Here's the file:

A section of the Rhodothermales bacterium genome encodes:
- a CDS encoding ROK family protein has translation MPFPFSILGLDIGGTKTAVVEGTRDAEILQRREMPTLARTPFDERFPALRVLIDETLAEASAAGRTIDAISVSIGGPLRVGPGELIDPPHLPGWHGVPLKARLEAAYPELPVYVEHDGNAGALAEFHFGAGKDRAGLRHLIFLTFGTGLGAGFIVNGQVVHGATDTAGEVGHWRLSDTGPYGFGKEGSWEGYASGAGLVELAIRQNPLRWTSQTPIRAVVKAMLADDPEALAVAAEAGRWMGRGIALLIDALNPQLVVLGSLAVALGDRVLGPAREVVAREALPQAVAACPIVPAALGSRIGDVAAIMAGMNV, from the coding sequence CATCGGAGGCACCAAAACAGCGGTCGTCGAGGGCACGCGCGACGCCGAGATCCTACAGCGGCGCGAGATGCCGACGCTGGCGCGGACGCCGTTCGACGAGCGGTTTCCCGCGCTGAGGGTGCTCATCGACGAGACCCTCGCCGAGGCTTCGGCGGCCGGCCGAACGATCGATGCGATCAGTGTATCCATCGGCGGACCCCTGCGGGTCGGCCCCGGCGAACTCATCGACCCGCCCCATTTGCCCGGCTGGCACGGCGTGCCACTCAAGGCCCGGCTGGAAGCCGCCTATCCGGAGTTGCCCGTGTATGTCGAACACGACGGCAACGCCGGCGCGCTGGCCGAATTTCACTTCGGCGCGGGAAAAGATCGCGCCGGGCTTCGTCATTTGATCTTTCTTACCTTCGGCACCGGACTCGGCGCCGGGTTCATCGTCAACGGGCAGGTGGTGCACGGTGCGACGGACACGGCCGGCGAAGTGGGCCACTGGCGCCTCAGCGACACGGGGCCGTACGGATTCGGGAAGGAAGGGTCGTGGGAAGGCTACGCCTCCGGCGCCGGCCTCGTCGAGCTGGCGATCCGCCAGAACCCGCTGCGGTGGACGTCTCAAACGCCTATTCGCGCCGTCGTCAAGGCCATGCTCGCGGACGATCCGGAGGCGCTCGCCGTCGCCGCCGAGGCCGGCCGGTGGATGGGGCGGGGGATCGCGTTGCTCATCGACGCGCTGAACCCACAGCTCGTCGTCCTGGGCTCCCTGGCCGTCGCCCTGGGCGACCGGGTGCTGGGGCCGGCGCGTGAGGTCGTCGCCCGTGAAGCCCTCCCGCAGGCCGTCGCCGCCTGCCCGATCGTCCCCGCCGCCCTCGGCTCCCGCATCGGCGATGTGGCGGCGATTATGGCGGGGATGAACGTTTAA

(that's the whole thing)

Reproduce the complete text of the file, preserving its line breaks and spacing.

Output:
A section of the Rhodothermales bacterium genome encodes:
- a CDS encoding ROK family protein has translation MPFPFSILGLDIGGTKTAVVEGTRDAEILQRREMPTLARTPFDERFPALRVLIDETLAEASAAGRTIDAISVSIGGPLRVGPGELIDPPHLPGWHGVPLKARLEAAYPELPVYVEHDGNAGALAEFHFGAGKDRAGLRHLIFLTFGTGLGAGFIVNGQVVHGATDTAGEVGHWRLSDTGPYGFGKEGSWEGYASGAGLVELAIRQNPLRWTSQTPIRAVVKAMLADDPEALAVAAEAGRWMGRGIALLIDALNPQLVVLGSLAVALGDRVLGPAREVVAREALPQAVAACPIVPAALGSRIGDVAAIMAGMNV, from the coding sequence CATCGGAGGCACCAAAACAGCGGTCGTCGAGGGCACGCGCGACGCCGAGATCCTACAGCGGCGCGAGATGCCGACGCTGGCGCGGACGCCGTTCGACGAGCGGTTTCCCGCGCTGAGGGTGCTCATCGACGAGACCCTCGCCGAGGCTTCGGCGGCCGGCCGAACGATCGATGCGATCAGTGTATCCATCGGCGGACCCCTGCGGGTCGGCCCCGGCGAACTCATCGACCCGCCCCATTTGCCCGGCTGGCACGGCGTGCCACTCAAGGCCCGGCTGGAAGCCGCCTATCCGGAGTTGCCCGTGTATGTCGAACACGACGGCAACGCCGGCGCGCTGGCCGAATTTCACTTCGGCGCGGGAAAAGATCGCGCCGGGCTTCGTCATTTGATCTTTCTTACCTTCGGCACCGGACTCGGCGCCGGGTTCATCGTCAACGGGCAGGTGGTGCACGGTGCGACGGACACGGCCGGCGAAGTGGGCCACTGGCGCCTCAGCGACACGGGGCCGTACGGATTCGGGAAGGAAGGGTCGTGGGAAGGCTACGCCTCCGGCGCCGGCCTCGTCGAGCTGGCGATCCGCCAGAACCCGCTGCGGTGGACGTCTCAAACGCCTATTCGCGCCGTCGTCAAGGCCATGCTCGCGGACGATCCGGAGGCGCTCGCCGTCGCCGCCGAGGCCGGCCGGTGGATGGGGCGGGGGATCGCGTTGCTCATCGACGCGCTGAACCCACAGCTCGTCGTCCTGGGCTCCCTGGCCGTCGCCCTGGGCGACCGGGTGCTGGGGCCGGCGCGTGAGGTCGTCGCCCGTGAAGCCCTCCCGCAGGCCGTCGCCGCCTGCCCGATCGTCCCCGCCGCCCTCGGCTCCCGCATCGGCGATGTGGCGGCGATTATGGCGGGGATGAACGTTTAA